When a child is born and identified as the one in the prophecy, the child’s mother manages to convince the mid-wife to secret her daughter out of the castle. When Queen Bavmorda discovers what has happened she sends her daughter Sorsha (Joanne Whalley) and leader of her army General Kael in pursuit. Before being caught, the midwife manages to put the child on a raft on a river and the child ends up being found by Willow Ufgood (Davis) a a member of a race of hobbit-like people called the Nelwyns. Initially caring for the baby with his wife, Willow is persuaded to take it away from their village and back to the Daikinis (humans) when it becomes clear that there are people hunting for it. As the adventure begins, Willow and his companions soon realise they’re in for more than they bargained for.

Featuring a great performance by Val Kilmer as a selfish, reluctant hero the film still stands up today as a fun and engaging fantasy adventure with several memorable sequences and a brilliant score by James Horner. Despite being critically derided on release and not fairing too well at the box- office it has nevertheless grown something of a cult following and is notable for its use of ground-breaking special effects by Industrial Light and Magic that were used for a sequence involving a morph between several animals and a human.

This one sheet was created by the British designer and artist Brian Bysouth who I interviewed for this site in 2012, There is also a quad for Willow featuring the same artwork. Brian is one of my favourite artists and worked on multiple classic posters from the 1960s to the 1980s, including the final painted poster for a James Bond film, The Living Daylights. The other posters I’ve collected by Brian can be seen by clicking here.

The Sword and the Sorcerer / quad / UK

30.01.15

Poster Poster

The Sword and the Sorcerer is a 1982 fantasy film directed by Albert Pyun (in his debut) and was one of several entries in the genre that were released the same year, including Conan the Barbarian and The Beastmaster. Lee Horsley appears in his first film role as Prince Talon the song of a King and Queen who are slain by the evil King Cromwell (Richard Lynch) after he uses the black magic of a sorcerer named Xusia (Richard Moll) to overthrow their kingdom.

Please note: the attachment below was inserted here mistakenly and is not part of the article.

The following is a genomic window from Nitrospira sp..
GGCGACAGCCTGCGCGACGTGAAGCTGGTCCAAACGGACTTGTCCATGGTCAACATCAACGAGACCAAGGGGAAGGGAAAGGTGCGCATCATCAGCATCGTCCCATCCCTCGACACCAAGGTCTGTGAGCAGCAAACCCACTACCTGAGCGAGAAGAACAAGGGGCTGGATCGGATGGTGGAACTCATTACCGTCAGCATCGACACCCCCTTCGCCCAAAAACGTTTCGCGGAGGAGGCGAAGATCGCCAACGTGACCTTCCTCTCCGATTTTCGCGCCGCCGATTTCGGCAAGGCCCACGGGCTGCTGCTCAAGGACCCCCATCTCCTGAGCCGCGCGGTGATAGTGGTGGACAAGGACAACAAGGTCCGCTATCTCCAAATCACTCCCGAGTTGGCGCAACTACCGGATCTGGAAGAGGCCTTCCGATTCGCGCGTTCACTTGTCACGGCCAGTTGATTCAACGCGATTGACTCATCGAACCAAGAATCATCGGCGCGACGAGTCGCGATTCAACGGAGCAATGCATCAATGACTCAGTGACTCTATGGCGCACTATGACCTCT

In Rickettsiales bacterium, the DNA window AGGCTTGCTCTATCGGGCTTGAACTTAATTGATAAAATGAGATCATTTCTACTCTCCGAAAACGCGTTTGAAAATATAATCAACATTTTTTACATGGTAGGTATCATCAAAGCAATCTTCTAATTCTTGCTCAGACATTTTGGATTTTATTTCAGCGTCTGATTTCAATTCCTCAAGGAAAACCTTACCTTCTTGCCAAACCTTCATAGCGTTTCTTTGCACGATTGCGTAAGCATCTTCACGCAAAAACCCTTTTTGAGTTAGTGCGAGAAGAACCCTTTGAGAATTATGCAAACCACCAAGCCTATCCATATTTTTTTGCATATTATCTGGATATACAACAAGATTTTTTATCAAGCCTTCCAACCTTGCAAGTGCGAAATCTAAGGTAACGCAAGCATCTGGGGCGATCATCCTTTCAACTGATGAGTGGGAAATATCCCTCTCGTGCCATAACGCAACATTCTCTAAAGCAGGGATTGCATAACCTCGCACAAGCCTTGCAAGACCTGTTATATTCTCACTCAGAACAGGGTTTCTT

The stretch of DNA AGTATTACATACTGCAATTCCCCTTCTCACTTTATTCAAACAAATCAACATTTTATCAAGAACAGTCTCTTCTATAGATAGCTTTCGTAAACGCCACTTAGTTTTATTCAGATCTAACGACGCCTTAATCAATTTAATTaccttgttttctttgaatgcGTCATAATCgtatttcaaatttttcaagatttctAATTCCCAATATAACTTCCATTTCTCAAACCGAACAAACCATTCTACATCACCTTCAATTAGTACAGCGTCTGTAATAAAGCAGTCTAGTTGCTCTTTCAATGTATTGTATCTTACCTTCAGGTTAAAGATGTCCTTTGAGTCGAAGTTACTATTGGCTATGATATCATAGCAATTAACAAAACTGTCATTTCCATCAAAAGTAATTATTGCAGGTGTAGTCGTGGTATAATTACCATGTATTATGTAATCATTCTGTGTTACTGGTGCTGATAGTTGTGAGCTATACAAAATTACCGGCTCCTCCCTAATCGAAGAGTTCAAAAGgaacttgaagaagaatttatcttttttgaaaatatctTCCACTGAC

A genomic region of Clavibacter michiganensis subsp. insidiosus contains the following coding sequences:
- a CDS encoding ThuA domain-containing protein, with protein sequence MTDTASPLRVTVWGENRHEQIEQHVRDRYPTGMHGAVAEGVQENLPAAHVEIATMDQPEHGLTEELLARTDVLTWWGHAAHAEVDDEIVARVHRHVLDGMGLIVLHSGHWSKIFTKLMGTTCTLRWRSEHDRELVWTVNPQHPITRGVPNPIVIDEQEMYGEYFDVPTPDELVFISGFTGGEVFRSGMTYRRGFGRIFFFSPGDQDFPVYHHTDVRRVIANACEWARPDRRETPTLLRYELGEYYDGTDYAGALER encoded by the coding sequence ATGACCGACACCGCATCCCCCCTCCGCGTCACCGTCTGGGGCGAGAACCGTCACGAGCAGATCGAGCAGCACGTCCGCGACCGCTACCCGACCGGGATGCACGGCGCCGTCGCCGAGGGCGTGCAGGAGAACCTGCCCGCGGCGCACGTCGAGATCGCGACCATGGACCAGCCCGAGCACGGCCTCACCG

Over a decade later, Talon returns to the kingdom as a mercenary leading a band of men on a mission to help rebels overthrow Cromwell. Talon is asked to help free Mikah (Simon MacCorkindale), Cromwell’s war chancellor, who is secretly a double agent and is captured and imprisoned. His sister Alana (Kathleen Beller) begs for help from Talon and the mercenary sets out to Cromwell’s castle where the final showdown with his parents’ murderer takes place.

The film was critically derided at the time but still proved a popular box-office draw, easily recouping its relatively low budget and ending up as the most profitable independent film of 1982.

This quad was painted by the British designer and artist Brian Bysouth who I interviewed for this site in 2012, There is also a quad for Willow featuring the same artwork. Brian is one of my favourite artists and worked on multiple classic posters from the 1960s to the 1980s, including the final painted poster for a James Bond film, The Living Daylights. The other posters I’ve collected by Brian can be seen by clicking here.

This poster takes elements from both the Style A US one sheet as well as the Style B one sheet, both credited to the artist Peter Andrew Jones.

Swiss Family Robinson / quad / 1976 re-release / UK

10.08.15

Poster Poster